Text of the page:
The best version of that is Hitler pursuing a Franco German peace treaty. France gets most of its territory back and the bulk of the German garrison withdraws. Ditto for Belgium. In return both guarantee to Germany neutrality. To insure this their armies are banned from the eastern half of France and Belgium, They can build strong defenses facing the west. Their armies have to be relatively static forces, and their air forces unsuitable for attacking Germany. The Germans get to keep inspectors in France and Belgium. Both have to pay reparations to Germany, which can be paid in specified war material Germany needs.

This makes it more difficult for Britain to strike at Germany since there are neutral nations, with viable defense in the way. The German forces in the west can be reduced to a mobile strike force of a large corps. Germany still gets its choice of weapons and automotive transport from France and Belgium.

Germany benefits with a smaller garrison in the west, reduced occupation cost. and a shield of neutral nations between it and Britain.
that was what my implication was, a treaty with France, do you think the Vichy regime would sign a deal with Low Countries still occupied?

(that is the cynical deal, France somewhat restored and Belgium and Netherlands pay, with their gold reserves and colonial empires)

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Re: Effects of reduction in German occupation forces in the West in 40/41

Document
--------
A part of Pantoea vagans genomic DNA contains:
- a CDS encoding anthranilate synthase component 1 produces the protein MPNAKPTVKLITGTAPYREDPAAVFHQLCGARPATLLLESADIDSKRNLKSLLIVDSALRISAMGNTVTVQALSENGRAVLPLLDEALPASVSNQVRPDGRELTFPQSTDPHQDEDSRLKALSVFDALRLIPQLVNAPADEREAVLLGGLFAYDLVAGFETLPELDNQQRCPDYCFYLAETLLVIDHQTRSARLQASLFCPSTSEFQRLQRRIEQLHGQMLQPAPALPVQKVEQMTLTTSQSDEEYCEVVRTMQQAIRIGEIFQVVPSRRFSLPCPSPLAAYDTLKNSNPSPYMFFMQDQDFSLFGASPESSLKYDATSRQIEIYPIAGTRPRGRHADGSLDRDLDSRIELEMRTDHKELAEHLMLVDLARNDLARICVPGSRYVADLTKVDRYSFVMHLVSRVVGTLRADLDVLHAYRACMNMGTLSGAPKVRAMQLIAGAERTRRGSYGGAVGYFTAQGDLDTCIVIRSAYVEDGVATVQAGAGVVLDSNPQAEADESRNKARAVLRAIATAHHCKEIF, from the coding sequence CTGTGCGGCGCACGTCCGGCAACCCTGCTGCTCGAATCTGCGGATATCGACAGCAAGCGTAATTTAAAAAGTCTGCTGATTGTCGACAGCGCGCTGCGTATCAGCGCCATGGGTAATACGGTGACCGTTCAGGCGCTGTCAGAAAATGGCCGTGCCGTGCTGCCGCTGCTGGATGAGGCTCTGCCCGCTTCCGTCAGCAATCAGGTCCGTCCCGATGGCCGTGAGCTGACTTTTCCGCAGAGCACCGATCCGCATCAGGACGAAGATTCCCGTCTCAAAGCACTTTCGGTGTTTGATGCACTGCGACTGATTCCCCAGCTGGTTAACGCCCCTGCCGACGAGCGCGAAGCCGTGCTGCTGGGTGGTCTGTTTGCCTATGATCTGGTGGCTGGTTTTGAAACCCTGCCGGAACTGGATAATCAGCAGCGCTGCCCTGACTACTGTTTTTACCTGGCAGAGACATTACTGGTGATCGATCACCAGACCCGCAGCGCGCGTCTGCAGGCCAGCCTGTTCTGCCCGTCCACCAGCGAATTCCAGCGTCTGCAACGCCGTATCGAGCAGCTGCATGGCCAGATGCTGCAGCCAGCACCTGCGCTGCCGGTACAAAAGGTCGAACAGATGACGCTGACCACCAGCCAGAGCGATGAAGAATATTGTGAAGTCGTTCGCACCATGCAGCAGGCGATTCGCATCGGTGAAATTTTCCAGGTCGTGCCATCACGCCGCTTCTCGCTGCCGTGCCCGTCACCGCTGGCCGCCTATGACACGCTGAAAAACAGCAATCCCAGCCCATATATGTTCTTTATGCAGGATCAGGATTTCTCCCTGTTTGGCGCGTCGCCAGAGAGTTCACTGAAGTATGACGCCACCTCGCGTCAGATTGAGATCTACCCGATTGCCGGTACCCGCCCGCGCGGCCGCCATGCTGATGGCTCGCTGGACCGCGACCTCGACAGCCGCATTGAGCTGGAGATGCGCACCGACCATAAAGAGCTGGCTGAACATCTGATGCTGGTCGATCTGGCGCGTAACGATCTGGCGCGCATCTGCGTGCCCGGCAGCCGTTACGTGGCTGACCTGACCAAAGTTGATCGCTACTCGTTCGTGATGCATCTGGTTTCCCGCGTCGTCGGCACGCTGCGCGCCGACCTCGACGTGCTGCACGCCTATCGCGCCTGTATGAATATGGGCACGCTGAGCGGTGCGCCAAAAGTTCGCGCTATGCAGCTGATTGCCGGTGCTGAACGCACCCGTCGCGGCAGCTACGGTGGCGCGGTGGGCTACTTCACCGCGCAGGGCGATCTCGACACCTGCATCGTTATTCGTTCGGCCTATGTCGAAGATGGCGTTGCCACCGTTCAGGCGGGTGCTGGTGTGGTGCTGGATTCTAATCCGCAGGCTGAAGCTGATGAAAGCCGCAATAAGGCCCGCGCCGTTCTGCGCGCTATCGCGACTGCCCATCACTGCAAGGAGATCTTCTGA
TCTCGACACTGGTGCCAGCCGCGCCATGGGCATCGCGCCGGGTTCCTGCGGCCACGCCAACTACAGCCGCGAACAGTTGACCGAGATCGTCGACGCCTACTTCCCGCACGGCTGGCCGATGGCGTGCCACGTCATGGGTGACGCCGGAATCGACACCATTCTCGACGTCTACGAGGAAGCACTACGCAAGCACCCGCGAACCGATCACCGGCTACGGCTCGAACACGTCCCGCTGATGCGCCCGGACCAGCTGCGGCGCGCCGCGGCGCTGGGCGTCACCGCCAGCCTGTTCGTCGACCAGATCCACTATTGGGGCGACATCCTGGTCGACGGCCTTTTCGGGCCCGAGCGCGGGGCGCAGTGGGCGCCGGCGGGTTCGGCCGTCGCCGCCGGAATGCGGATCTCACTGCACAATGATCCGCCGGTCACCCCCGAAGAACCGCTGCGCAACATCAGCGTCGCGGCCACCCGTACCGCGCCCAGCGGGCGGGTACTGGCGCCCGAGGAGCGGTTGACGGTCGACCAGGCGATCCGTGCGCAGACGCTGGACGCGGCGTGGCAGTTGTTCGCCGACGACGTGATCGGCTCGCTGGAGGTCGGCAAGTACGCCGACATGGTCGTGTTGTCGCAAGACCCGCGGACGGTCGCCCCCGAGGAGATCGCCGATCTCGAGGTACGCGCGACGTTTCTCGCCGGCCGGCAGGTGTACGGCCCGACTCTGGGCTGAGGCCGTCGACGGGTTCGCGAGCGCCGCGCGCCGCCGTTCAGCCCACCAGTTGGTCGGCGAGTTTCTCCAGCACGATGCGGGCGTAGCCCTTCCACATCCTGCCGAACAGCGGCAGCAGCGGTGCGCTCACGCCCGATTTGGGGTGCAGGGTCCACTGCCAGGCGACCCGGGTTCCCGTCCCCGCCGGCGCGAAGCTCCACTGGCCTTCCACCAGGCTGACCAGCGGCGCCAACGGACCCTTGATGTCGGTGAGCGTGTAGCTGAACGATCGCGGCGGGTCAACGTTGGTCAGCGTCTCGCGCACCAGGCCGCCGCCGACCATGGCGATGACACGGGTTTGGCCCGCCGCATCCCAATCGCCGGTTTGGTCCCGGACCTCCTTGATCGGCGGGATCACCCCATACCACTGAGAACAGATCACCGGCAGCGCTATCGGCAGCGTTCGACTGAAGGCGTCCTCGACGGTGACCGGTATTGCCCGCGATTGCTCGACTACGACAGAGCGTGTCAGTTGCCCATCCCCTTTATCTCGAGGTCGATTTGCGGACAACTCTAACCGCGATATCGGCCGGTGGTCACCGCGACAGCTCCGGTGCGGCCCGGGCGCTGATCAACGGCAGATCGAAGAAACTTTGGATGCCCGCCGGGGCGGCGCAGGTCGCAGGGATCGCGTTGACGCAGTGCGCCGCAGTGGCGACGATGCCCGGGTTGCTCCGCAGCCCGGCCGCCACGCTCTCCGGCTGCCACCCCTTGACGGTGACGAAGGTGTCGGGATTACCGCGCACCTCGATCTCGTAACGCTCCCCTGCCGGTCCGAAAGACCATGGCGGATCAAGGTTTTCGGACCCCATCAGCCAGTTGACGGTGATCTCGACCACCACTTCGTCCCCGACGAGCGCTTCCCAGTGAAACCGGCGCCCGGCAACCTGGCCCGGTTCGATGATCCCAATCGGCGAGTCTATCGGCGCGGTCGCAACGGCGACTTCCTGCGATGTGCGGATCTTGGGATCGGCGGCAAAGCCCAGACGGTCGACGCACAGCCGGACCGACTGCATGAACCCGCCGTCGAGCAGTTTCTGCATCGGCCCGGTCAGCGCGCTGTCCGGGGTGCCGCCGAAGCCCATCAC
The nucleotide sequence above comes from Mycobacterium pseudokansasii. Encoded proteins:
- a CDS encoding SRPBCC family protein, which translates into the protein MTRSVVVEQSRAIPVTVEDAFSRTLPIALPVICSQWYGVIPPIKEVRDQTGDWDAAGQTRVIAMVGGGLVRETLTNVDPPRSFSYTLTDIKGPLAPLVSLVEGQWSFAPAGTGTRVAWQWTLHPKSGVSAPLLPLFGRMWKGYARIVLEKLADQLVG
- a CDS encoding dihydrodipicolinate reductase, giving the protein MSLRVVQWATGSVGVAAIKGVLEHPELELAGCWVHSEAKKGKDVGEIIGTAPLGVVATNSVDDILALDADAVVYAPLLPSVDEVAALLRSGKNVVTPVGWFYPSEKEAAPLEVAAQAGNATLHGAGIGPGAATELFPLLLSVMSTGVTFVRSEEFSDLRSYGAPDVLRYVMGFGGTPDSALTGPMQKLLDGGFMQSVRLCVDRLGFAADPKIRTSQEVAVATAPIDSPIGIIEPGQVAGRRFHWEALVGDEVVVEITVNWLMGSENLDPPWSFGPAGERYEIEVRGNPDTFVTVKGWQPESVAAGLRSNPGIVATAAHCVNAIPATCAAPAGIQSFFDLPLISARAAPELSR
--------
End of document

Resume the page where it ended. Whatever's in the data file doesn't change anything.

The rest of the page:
Post by Russ3Z » 26 Oct 2018 01:35

That kind of sounds like some (proposed, how seriously?) plans for what the map might have looked like long-term if an actual peace treaty was signed, where Germany occupies the major French industrial areas near their former border and sets up a sort of satellite "Greater Flanders" entity split off from France, leaving the rump still large enough to maintain her colonial empire but lacking the industrial capacity and population to be a serious threat to Germany.

The only problem would seem to be that, if all this happens and Germany withdraws forces to a fortified border region, what is to prevent a renewed Anglo-French alliance from attacking once Germany invades Russia? The lack of Atlantic coastal bases will hamper the commerce and air war against Britain, potentially enabling her to build forces for such an attack earlier. If the British can rebuild a mobile striking force of their own, they might try (with French consent) to land in France, rush east, and if they can defeat the German mobile corps and other defensive elements, occupy the Ruhr to strangle German industry while the Germans are busy in Russia.